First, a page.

So, here is a quick question for you. How often do you make it to the second page of Google whenever you are doing a search request? I am going to make an educated guess and say almost never. That’s because Google and similar entities, make this decision for you. They decide based on their algorithms, what you read, what you view and what you hear on their platforms.
Now, this may seem like an absolutely wonderful thing, having your mental and physical search efforts reduced by these platforms, which seemingly, are able to predict and determine exactly what you need, consistently, on the first page of your search results. But, what if we tell you that this type of predictive assistance might be controlling the way to think, process and perceive information and ultimately, could very well be a covert form of mind control?
Would knowing the above-mentioned information alter your perception, your core component of cognitive control and cause you to skip what’s on the first page? Or, are you quite satisfied with the predictive and reactive controlling governed by, induced, algorithmic programming?
Recently, research has focused on the two common types of cognitive controls which we as information connoisseurs possess and are exposed to. These two methods are simply called proactive and reactive controls.
Proactive control reflects the sustained anticipatory maintenance of goal-relevant information to enable optimal cognitive performance. This simply means the ability to optimally decide beforehand, what we need without being prompted by generic outside stimuli. On the other hand, reactive control reflects transient, stimulus-driven goal reactivation, which recruits interference demands or episodic associations. This is pretty much self-explanatory, but it means that you are making decisions which are not of your own volition, which is the opposite to proactive control.
This particular topic is of great interest to us here at the ICPM, considering the earth-shattering information which has come out from the Cambridge Analytica scandal and which has been marvelously captured in the newly released Netflix drama, “The Great Hack”. The film is an enthralling and mind-blowing re-enactment of how data can be used, nefariously, to alter the unsuspecting viewer’s perspective, which causes them to make reactive decisions based on stimuli.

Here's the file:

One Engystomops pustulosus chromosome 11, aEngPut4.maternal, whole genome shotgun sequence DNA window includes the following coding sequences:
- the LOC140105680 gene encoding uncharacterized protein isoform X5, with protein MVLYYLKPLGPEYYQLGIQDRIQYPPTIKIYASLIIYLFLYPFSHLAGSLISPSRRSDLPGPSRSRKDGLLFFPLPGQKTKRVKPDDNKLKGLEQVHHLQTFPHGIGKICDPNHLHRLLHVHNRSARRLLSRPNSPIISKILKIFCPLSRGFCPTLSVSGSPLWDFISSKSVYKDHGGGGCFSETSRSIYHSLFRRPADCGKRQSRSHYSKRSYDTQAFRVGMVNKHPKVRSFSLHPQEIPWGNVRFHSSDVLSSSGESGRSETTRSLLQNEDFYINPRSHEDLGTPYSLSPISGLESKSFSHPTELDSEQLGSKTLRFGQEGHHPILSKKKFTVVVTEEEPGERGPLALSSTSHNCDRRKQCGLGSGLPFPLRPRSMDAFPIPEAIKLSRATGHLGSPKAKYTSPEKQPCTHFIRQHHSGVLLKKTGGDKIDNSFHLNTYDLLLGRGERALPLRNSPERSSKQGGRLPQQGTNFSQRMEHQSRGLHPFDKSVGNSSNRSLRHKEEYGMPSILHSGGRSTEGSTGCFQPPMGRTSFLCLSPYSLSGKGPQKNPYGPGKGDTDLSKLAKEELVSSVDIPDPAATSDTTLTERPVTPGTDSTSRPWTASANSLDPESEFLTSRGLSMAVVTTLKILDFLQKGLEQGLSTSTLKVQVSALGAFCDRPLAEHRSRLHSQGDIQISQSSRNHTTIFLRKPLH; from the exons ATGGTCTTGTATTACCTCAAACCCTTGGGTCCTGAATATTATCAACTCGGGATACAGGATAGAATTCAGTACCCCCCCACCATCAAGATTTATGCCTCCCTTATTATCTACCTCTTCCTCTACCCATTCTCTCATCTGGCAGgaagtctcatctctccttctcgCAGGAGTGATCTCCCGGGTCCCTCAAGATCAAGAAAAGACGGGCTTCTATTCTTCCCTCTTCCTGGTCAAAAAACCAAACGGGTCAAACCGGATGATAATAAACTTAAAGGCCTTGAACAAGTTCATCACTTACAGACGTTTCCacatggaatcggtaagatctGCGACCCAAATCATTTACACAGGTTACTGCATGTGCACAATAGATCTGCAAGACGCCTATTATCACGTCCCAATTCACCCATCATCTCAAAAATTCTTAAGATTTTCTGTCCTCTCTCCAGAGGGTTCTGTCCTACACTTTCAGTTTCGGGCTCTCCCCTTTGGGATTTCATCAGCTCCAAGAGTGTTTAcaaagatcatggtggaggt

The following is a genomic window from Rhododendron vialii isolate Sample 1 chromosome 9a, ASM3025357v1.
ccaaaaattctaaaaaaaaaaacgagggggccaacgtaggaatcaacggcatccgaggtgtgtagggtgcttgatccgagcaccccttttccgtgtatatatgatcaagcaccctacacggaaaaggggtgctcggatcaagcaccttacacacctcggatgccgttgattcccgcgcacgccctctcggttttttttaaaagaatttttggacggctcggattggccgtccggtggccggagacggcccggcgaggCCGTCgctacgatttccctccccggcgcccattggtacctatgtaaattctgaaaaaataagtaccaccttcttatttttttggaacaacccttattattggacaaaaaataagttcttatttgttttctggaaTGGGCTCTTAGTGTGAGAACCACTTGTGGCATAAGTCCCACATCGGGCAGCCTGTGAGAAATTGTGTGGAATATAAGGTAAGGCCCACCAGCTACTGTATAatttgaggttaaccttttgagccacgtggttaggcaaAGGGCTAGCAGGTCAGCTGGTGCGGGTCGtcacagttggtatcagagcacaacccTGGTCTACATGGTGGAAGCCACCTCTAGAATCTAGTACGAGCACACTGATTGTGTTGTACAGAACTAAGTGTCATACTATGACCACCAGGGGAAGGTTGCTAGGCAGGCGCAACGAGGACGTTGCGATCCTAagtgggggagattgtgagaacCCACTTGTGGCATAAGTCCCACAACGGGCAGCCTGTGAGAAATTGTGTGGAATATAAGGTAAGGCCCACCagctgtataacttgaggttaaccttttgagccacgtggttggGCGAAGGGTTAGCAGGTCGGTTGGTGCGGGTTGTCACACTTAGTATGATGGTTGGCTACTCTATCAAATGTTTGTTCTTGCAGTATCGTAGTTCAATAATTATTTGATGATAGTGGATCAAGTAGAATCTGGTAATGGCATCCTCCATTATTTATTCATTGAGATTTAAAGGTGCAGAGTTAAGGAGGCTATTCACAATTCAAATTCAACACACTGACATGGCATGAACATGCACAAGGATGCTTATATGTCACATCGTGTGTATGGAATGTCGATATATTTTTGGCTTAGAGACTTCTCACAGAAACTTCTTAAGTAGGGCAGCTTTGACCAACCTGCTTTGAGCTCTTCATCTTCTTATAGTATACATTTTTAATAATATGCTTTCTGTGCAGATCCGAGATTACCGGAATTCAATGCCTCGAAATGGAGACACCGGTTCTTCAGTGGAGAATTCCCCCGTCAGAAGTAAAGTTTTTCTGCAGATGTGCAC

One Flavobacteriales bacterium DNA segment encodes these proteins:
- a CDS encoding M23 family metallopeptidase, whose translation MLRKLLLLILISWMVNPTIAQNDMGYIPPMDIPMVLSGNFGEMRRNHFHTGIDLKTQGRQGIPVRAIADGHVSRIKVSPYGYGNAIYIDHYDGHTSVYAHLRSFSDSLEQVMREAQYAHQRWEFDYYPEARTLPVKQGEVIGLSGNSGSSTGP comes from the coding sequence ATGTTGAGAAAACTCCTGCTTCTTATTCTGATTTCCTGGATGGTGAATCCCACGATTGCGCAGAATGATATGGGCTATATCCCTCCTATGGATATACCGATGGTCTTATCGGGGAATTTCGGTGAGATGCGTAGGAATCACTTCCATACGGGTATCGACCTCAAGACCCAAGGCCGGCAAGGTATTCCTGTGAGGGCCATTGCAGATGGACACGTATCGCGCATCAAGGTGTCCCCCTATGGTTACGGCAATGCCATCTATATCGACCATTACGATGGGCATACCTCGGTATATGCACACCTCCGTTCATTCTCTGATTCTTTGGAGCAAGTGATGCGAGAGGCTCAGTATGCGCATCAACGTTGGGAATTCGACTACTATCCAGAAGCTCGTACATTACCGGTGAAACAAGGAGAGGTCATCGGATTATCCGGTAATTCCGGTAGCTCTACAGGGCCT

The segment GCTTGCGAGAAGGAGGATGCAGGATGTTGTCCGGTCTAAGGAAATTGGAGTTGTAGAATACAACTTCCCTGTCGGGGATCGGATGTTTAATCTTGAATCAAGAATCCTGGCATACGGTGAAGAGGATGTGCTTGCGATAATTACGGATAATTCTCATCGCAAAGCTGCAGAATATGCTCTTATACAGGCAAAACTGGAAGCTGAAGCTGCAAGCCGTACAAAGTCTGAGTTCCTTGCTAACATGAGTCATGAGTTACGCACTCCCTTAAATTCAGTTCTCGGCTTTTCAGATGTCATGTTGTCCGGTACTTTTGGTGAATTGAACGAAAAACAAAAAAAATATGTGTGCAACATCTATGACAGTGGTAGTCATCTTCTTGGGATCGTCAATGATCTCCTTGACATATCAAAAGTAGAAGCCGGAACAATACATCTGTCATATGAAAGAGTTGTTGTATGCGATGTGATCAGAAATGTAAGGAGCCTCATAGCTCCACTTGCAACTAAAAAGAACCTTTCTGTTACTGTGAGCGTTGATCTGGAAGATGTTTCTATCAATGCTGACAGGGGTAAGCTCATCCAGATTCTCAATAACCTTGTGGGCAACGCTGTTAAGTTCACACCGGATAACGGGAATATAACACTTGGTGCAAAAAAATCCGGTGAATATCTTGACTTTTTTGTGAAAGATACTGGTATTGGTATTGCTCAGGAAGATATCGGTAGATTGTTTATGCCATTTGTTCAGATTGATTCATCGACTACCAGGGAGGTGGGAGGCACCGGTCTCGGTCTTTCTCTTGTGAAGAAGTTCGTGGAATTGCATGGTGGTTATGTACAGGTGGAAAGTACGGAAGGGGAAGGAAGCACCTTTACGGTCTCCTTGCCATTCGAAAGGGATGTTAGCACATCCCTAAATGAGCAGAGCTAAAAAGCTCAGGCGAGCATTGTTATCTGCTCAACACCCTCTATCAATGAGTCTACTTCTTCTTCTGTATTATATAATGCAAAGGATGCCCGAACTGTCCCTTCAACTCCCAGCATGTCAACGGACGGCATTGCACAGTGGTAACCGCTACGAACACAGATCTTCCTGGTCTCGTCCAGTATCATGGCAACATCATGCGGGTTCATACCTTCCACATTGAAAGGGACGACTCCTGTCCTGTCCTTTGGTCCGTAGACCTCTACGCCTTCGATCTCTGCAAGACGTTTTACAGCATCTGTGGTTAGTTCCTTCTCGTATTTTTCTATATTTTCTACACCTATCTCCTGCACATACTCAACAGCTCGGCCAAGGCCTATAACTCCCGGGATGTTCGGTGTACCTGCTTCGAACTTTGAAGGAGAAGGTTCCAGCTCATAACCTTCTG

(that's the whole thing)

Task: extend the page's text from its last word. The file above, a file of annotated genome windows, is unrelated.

The story was first reported by the UK observer newspaper back in 2015 and should be mandatory reading for all students and fans of political marketing; who truly wish to understand how algorithms can alter individuals state of mind though cognitive programming.
To further illustrate how algorithms and big data can influence political decision making or can completely derail a political campaign, we need not look any further than the current US Democratic presidential primary.
After the first Democratic debate, Tusli Gabbard, the congresswoman from Hawaii was the #1 searched candidate on Google, with more people searching her name on Google than any other candidate. For most campaigns, this is a sure sign that the candidate has piqued the interest of voters. This also means that more ad space can be bought, to enable the candidate’s message to decimate to more potential donors, thereby increasing the financial strength of the campaign.
However, Google suspended her ad campaign for just over six hours, which ultimately might have caused the candidate to lose potential monetary traction and notoriety, gained from the debate. This unusual action has led Gabbard to file a lawsuit against Google for 50 Million dollars, suggesting that there could have been some sort of a conspiratorial act in a play, or at the very least, her campaign was jeopardized by Google.
Google in their response to Gabbard, claims that their algorithm detected an unusually high volume of search requests for the candidate, which automatically caused their system to restrict her ad account.
All of the above was just a tease of what we have in store for you in an upcoming article. We explore further this link between social media platforms, our personal data usage, and the democratic process. This is an exciting topic to sink our teeth into so be sure to stay tuned.
Written by Colan Caesar, co-founder of ICPM and a political marketing strategist
*Source:Todd S. Braver, (The variable nature of cognitive control: A dual-mechanisms framework) https://www.ncbi.nlm.nih.gov/pmc/articles/PMC3289517/